APRIL 13-14, 2017  300 M.A.C. Avenue, East Lansing MI 48823 The Annual Muslim Mental Health Conference brings together faith leaders, health care providers, and researchers to examine topics related to mental health across the American Muslim community.  Participants can expect to hear relevant speeches by keynote speakers, scholarly research presentations, and panel discussions. 2017 Muslim Mental…

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The Journal of Muslim Mental Health is a much-needed resource for professionals seeking to identify and explore the mental health care needs of Muslims in all areas of the world.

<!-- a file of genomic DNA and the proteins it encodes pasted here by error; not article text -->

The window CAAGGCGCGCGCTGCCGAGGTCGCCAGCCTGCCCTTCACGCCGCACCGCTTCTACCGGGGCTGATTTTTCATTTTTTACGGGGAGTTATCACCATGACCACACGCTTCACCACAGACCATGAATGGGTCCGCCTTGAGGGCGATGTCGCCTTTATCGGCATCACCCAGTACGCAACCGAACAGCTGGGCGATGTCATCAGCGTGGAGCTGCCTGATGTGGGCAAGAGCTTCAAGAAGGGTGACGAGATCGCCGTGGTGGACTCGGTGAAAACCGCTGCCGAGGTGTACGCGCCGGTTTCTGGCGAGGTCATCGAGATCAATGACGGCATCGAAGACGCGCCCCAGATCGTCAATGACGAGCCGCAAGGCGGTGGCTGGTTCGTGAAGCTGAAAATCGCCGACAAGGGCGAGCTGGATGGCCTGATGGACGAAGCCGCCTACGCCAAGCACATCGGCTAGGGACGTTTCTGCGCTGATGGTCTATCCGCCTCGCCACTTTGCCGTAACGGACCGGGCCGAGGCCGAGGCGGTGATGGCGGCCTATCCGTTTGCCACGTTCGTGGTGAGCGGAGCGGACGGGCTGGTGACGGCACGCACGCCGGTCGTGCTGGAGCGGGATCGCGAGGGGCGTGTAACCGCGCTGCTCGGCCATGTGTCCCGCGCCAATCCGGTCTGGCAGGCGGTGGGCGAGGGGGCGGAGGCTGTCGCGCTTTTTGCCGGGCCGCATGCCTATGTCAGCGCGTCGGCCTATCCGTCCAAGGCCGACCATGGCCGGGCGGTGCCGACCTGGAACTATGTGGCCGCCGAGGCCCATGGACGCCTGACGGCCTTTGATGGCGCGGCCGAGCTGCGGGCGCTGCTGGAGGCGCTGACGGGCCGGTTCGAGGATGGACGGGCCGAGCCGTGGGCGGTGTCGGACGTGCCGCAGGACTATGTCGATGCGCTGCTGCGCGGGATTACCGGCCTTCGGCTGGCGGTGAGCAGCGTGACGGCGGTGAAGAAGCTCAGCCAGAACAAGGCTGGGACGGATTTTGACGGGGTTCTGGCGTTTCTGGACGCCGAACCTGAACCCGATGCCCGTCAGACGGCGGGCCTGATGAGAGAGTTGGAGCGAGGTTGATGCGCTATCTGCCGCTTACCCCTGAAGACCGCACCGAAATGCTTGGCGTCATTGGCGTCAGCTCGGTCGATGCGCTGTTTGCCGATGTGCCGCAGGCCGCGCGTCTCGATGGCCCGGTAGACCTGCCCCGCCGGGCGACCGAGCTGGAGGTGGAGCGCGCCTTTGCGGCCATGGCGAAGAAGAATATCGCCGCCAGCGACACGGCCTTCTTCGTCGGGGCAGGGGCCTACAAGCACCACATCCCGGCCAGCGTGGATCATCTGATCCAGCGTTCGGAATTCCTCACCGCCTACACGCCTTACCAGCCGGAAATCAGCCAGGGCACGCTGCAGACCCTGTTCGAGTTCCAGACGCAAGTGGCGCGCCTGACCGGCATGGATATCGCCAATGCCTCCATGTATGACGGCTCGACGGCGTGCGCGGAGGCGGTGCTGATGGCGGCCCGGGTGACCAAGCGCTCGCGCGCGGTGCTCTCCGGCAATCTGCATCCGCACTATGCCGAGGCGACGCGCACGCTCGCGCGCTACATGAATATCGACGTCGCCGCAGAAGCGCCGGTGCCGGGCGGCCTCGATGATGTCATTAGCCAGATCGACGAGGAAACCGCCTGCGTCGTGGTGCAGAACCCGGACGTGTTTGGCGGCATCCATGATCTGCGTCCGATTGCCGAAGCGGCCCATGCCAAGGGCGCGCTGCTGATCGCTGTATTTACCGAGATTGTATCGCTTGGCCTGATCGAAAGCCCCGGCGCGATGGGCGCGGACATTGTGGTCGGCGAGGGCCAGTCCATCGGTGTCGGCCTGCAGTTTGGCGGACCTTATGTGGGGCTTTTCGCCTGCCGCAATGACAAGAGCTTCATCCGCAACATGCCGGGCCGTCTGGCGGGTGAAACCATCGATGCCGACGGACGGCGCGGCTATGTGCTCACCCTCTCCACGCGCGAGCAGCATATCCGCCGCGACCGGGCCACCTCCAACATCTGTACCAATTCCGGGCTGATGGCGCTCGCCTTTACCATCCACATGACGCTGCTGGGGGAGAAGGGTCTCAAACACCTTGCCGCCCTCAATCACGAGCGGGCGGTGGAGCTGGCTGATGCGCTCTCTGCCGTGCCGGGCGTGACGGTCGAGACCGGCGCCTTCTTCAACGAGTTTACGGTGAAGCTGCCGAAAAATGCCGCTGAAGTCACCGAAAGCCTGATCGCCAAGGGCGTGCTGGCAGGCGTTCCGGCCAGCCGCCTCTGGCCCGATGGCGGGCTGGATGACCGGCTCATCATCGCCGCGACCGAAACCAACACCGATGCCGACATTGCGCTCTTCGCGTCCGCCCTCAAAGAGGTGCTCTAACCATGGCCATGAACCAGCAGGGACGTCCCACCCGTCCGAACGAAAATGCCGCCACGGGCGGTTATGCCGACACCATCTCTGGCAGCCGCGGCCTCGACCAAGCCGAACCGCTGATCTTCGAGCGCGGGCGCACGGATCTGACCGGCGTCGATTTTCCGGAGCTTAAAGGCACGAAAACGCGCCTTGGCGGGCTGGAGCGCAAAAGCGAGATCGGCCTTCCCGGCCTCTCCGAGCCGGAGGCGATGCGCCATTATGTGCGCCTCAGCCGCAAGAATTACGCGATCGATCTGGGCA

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Let’s face it, being a Muslim mental health professional isn’t always easy. We often times deal with stigma from all around – from within the community, from society and from in the masjid. We may share a common desire to provide care, healing and hope to the mentally ill members  of our very own Muslim communities. Some of us are often driven by rescue fantasies — but when do such subconscious drives blur boundaries? While we embark on this professional path with optimism, bright eyes and a sense of idealism, as we start to see patients of similar backgrounds, we may experience  unexpected feelings and challenges. This can raise our anxiety about caring for Muslim clients and patients, especially for early career psychologists, therapists and psychiatrists. And so it is ironic that the very reason we ventured into this field can become an area of anxiety and consternation. And while Muslim  clients oftentimes prefer practitioners of similar backgrounds, we know Muslims are not a monolith and represent a wide range of ethnicities, races and degrees of acculturation. How do we deal with situations when we are not the perfect fit as our clients desire?

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